For today’s hike I went back to Don Weise’s Circuit Hikes in Harriman. Last summer I tried several of his hikes and I really enjoyed the variety of what he had to offer. This hike, starting at the Lake Sebago boat launch, stayed primarily on woods roads. Despite a steady ascent right after you turn on to the road from Seven Lakes Drive, the rest of the hike spent more time rolling through the woods rather than climbing unreasonably steep hills.

Along with some walking in the general area of the lake, this hike measured 10.1 miles.

Since it is covered in detail in chapter 32 of Don Weise’s book, I won’t spend much any time going into the logistics of the hike.  Instead, take a look at the pictures that I took along the way.

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Pine Meadow Road

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An awesome sign about a mile into the hike.

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Cranberry Mountain Trail

 

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Second Reservoir

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Another view of the Second Reservoir

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A snake on the trail.

Summer 2017 Mileage:

7/17/17-10.1-50.92

 

 

 

Pine Meadow Lake (9)

On Wednesday 7/12/17, I went on a hike that was a bit of a beast. It involved some pretty intense ascents that required climbing on all fours. Needless to say, once you made it to the top, you had to go back down. This was even more treacherous. There were points on the descent where I had to throw my hiking sticks down 20-30 feet and “butt scoot” down in order to get through certain sections.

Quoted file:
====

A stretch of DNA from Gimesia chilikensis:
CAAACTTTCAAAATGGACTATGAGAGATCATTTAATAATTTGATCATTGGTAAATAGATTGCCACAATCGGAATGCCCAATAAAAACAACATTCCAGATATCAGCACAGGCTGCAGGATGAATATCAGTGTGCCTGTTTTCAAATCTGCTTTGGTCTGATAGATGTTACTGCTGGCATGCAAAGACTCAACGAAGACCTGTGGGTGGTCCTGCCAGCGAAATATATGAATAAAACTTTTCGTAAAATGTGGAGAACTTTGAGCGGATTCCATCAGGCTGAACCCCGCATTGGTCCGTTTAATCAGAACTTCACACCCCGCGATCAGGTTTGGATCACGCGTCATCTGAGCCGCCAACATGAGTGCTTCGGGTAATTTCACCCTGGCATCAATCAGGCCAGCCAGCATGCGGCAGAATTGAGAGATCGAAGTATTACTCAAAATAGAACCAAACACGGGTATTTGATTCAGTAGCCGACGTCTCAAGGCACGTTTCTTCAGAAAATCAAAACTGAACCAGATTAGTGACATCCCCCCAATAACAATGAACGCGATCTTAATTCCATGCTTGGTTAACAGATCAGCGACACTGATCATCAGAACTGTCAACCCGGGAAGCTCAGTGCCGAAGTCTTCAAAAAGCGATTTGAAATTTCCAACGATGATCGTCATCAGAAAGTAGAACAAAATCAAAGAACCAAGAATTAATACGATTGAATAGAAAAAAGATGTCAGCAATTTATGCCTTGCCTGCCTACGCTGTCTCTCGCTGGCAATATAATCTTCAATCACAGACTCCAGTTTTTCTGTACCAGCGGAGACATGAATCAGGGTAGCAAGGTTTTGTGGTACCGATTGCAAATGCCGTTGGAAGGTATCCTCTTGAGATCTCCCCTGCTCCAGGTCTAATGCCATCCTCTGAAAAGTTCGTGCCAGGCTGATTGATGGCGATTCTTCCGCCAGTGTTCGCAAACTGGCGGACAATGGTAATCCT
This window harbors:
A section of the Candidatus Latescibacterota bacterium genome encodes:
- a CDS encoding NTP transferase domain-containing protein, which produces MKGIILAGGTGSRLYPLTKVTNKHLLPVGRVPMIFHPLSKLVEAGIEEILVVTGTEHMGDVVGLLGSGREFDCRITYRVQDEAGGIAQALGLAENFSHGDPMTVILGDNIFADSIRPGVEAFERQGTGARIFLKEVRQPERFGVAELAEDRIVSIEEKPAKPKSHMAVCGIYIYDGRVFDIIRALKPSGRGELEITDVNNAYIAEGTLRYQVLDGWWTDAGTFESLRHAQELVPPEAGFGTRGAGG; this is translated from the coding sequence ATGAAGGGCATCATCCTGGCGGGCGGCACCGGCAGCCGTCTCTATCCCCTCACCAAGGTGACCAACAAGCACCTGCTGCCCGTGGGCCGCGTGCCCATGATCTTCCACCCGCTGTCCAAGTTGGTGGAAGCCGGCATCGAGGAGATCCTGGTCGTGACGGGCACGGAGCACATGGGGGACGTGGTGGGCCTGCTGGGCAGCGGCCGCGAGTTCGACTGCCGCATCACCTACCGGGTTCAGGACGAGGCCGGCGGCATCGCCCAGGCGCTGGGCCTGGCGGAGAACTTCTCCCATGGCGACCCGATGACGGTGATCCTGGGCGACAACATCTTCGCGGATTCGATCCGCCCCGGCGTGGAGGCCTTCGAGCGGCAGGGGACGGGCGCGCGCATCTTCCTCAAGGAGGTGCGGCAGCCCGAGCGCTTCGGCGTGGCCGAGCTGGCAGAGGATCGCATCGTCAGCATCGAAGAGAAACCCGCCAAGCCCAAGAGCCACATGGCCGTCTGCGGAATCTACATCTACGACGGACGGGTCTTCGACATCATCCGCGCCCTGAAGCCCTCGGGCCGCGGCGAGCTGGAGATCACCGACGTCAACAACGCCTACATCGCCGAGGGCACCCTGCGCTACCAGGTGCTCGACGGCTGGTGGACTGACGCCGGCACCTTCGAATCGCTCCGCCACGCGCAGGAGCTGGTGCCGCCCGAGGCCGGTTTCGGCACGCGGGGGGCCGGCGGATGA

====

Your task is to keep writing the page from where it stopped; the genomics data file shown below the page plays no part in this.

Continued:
Anyway, back to the beginning. This hike started out at the Reeves Meadow Visitor Center in southern Harriman State Park.

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Reeves Meadow Visitor Center

Starting to the right of the kiosk, the trail starts off pretty level but will soon begin a slow but steady climb. You will pass the white blazed Reeves Brook Trail on your right but you should stay on the red trail. Shortly after this the Pine Meadow trail (red blaze), stays to the right while the Stony Brook Trail (yellow blaze)  quietly drifts off to the left and hugs the  brook. Although you won’t take this trail now, you will be returning on it to finish the hike.

After a steady climb on the red trail, it will intersect with the Hillburn-Torne-Sebago Trail (orange blaze). Take this until you cross a bridge and make a right onto the Kakiat Trail (white blaze).